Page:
Anecdotally, I have seen and heard of iguanas developing metabolic bone disease after being fed some of the commercial foods for a year. Other adverse effects include lethargy and slowed growth (one food causes rapid growth - but ultimately it too causes MBD). For obvious reasons, none of the companies which make the foods are going to fund studies into which food is better or which foods are bad - the latter, after all, may be theirs, and the former may be a competitors. (Pretty Pets backed out of one such study in the UK.) One independent study in the US by a reptile vet/nutritionist which compared three highly touted commercial iguana foods with a proper fresh foods diet found that the commercial foods were significantly less than they were cracked up to be, with the 'best' of them being too high in protein and formulated based the research to grow iguanas quickly for human food consumption; this is the same food which causes MBD within a year in captive iguanas (including Cyclura iguanas in a breeding project in their native environment, being kept out of doors) - and it also contains animal protein. The best recommendation, then, would be to listen to what the experienced and trained reptile vets are finding (kidney failure, liver problems, clogged arteries, MBD), the growing results of feeding properly constructed plant-based diets on growth and overall health (again anecdotal, but strong), and the experiences of those working on iguana breeding programs - not for the pet trade, but with endangered species and for breeding (the aforementioned Cyclura iguanas included).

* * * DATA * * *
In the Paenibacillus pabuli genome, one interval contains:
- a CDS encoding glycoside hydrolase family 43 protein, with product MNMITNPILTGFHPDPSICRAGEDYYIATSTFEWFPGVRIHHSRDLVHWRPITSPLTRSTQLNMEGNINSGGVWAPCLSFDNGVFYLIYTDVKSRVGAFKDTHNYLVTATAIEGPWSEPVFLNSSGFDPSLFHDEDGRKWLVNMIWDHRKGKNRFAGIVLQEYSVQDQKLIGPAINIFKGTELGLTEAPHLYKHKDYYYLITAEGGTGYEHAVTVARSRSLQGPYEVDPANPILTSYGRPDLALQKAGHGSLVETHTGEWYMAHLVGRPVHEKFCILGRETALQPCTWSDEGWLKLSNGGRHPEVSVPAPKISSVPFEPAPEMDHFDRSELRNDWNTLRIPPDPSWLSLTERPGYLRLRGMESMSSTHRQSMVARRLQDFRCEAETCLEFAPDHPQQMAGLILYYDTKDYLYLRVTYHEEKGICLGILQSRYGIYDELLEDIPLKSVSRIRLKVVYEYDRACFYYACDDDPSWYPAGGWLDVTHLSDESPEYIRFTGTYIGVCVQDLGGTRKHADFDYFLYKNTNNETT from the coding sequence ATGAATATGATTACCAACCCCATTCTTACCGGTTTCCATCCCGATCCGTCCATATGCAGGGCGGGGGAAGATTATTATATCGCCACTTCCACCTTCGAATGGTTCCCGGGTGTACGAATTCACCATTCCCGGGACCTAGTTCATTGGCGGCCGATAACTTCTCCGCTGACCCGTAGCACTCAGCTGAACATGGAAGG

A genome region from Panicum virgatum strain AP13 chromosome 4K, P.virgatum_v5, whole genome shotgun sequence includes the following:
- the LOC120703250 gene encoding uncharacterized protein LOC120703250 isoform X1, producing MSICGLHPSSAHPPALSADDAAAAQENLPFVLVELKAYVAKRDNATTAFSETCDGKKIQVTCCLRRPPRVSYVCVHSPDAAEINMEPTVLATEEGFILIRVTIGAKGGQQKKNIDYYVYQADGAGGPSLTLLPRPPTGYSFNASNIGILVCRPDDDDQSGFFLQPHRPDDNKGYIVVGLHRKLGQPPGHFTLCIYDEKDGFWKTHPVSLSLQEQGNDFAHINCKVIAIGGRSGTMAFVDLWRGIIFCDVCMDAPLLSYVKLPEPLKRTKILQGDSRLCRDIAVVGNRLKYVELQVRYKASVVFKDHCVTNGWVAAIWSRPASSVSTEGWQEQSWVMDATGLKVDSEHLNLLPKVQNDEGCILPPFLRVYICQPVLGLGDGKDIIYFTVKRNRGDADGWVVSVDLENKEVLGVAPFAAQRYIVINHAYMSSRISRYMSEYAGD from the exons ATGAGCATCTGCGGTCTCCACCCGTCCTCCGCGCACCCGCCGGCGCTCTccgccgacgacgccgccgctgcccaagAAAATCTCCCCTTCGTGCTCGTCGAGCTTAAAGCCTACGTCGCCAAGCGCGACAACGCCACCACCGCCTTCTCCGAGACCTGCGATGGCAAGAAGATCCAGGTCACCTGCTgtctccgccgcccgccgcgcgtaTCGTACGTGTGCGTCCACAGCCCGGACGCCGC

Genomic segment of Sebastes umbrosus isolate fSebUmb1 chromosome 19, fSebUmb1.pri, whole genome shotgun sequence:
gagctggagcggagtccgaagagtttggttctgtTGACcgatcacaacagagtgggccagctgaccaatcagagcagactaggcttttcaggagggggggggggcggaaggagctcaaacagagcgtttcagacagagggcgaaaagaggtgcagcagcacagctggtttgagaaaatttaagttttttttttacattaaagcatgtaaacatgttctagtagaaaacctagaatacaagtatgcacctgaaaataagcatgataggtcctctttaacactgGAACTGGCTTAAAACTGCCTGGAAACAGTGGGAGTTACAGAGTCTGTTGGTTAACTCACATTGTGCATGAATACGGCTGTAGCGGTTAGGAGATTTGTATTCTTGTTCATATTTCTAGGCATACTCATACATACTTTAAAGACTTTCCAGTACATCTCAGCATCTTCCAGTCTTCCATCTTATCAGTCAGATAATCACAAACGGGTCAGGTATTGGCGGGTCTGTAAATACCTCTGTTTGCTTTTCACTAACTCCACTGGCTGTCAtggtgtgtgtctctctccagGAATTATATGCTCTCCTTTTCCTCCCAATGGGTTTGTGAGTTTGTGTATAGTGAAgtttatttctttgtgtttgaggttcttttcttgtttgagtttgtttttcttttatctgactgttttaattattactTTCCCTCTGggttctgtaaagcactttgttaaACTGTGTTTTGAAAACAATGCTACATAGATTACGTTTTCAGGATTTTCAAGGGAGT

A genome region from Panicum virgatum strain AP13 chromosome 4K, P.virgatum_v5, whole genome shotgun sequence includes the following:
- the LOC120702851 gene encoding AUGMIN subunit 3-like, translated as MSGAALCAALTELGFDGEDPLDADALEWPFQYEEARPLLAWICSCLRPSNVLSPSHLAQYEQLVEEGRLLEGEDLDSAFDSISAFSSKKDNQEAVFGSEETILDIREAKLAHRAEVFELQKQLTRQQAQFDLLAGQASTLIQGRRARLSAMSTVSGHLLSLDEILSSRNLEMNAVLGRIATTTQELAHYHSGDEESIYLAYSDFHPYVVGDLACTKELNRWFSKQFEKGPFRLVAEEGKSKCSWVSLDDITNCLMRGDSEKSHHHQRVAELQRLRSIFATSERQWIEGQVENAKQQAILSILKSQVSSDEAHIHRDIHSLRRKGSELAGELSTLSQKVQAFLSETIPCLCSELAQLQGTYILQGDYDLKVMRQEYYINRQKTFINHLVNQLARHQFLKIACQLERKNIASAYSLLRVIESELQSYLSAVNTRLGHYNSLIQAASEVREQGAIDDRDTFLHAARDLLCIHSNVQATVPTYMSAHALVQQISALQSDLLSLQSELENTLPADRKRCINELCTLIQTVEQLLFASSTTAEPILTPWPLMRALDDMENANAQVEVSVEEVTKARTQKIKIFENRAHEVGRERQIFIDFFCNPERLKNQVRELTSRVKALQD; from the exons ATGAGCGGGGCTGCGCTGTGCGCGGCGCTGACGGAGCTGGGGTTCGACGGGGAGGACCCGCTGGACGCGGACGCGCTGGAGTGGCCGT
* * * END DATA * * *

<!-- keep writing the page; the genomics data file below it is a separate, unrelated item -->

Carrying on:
There is another concern with feeding these dry foods as directed on the package. Increasingly, reptile vets in the US and the UK are convinced that the high rate of kidney failure may also be attributed to iguanas being kept in environments that are much drier than they experience in the wild. Feeding animal protein and dry foods puts major strain on the body's fluid volume as it rushes to try to process this ingesta through the digestive system (with animal protein, the purines are also at fault) thus these dry foods, even with the iguana apparently drinking its fill and sprayed or bathed occasionally, the animal remains in a state of chronic low levels of dehydration.